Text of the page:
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Delivering a Lifetime Skills Guarantee

By Luke Sibieta, Research Fellow and Imran Tahir, Research Economist, Institute for Fiscal Studies
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The UK government has committed to deliver a ‘Lifetime Skills Guarantee’ – a commitment to provide every adult with the training and education they need throughout their lifetime. There are two major policies which underpin this ambitious objective: (i) an increase in government spending to support adults who currently have few qualifications, and (ii) making the post-18 student finance system more flexible. In this article, we summarise analysis from our recent report on the impact of these reforms.

£900 million boost for adult education and skills

In last year’s Spending Review, the government allocated an additional £900 million in spending on adult education and apprenticeships in 2024-25 as compared with 2019-20. However, this extra money must be viewed in the context of a decade of declining adult education spending. Over the last decade, total spending on adult education and apprenticeships fell by 38%. Even with the additional £900 million spending on skills in 2024-25, the sharp cuts in spending in the preceding decade mean this will only restore spending to 2015 levels – 25% lower than spending in 2010. Hence, the government’s spending plans only partially reverse previous cuts.

Total spending on adult education and apprenticeships (actual, and projected for 2024–25)

Source: Figure 3.1 from “Adult education: the past, present and future”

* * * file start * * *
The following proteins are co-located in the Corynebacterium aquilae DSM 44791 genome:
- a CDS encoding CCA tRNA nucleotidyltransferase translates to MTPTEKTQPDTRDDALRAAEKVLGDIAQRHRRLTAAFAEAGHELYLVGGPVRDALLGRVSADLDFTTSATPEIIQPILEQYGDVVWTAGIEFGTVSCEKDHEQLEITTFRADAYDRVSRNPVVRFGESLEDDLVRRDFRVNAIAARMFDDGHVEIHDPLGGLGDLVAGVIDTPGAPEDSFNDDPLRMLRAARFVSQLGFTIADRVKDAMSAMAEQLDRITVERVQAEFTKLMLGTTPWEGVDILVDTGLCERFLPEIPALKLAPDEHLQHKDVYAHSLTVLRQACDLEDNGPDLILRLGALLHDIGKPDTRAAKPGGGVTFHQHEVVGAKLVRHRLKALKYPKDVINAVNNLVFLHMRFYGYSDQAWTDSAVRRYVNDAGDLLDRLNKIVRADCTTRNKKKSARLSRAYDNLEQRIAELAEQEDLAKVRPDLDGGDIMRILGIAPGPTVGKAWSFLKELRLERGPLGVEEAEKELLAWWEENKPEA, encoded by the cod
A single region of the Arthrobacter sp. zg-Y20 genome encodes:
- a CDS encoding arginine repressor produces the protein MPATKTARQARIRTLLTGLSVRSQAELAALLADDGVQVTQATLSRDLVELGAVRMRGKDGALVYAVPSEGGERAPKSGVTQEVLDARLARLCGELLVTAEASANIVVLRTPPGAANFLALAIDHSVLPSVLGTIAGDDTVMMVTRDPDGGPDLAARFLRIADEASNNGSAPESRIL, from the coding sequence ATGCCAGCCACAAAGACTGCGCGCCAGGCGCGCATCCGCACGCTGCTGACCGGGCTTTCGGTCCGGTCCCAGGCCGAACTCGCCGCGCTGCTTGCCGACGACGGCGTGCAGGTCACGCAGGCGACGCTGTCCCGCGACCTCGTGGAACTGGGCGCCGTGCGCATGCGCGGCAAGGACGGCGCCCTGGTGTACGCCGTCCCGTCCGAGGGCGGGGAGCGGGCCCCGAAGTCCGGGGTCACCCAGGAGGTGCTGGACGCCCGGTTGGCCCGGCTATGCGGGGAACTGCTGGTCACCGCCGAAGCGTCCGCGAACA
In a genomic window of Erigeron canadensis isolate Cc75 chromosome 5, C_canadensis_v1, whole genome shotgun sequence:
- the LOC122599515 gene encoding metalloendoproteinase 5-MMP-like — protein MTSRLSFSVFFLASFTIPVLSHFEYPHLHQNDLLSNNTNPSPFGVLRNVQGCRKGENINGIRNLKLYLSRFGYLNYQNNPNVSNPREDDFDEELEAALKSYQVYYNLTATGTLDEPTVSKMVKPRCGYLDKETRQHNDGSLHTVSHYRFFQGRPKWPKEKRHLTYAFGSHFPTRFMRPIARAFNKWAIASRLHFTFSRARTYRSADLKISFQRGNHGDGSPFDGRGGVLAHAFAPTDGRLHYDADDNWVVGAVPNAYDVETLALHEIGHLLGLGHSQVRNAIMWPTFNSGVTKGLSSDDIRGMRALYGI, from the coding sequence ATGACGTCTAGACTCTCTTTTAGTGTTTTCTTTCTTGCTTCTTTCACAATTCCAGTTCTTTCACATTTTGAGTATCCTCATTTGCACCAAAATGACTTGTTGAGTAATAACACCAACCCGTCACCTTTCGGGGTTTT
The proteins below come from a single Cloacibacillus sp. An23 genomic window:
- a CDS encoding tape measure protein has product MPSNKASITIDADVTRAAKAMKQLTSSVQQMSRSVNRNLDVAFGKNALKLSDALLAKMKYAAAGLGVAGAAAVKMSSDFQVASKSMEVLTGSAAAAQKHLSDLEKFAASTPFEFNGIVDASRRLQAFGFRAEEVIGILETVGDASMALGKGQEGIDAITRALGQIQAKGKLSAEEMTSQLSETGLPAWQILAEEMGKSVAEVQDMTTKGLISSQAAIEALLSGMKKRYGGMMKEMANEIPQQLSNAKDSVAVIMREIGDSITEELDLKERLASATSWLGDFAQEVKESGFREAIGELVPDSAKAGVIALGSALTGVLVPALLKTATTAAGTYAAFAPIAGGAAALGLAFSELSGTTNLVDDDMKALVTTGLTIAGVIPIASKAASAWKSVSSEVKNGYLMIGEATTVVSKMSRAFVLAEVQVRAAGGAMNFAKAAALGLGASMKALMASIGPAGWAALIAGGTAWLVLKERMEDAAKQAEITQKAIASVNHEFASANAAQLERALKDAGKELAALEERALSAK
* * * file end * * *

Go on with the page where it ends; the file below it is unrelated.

Potential value of the extra spending

This money is set to be spent across a range of different programmes that will primarily benefit adults seeking basic skills or low-level qualifications, including:

  • £550m to partially restore public funding for adults taking their first full Level 3 qualifications, new skills bootcamps as well as other reforms to adult education funding;
  • £170 million in increased apprenticeship funding by 2024–25;
  • £190 million for a new programme called ‘Multiply’ to improve numeracy skills across the UK.

We have good evidence on the potential impact of greater funding for Level 3 qualifications, a more traditional form of adult education. The UK evidence suggests extra qualifications at Level 3 can improve adult earning by about 9%. We also have excellent evidence from Norway, which attempted a similar reform to the Lifetime Skills Guarantee in the 2000s by providing funding for adults to return to education later in life to complete school-level qualifications. A recent study found this reform significantly improved the outcomes of high school dropouts, especially for women. The researchers estimate that full-time employment was 6.5% higher among women who benefited from the reform and they were also significantly more likely to go on to higher education.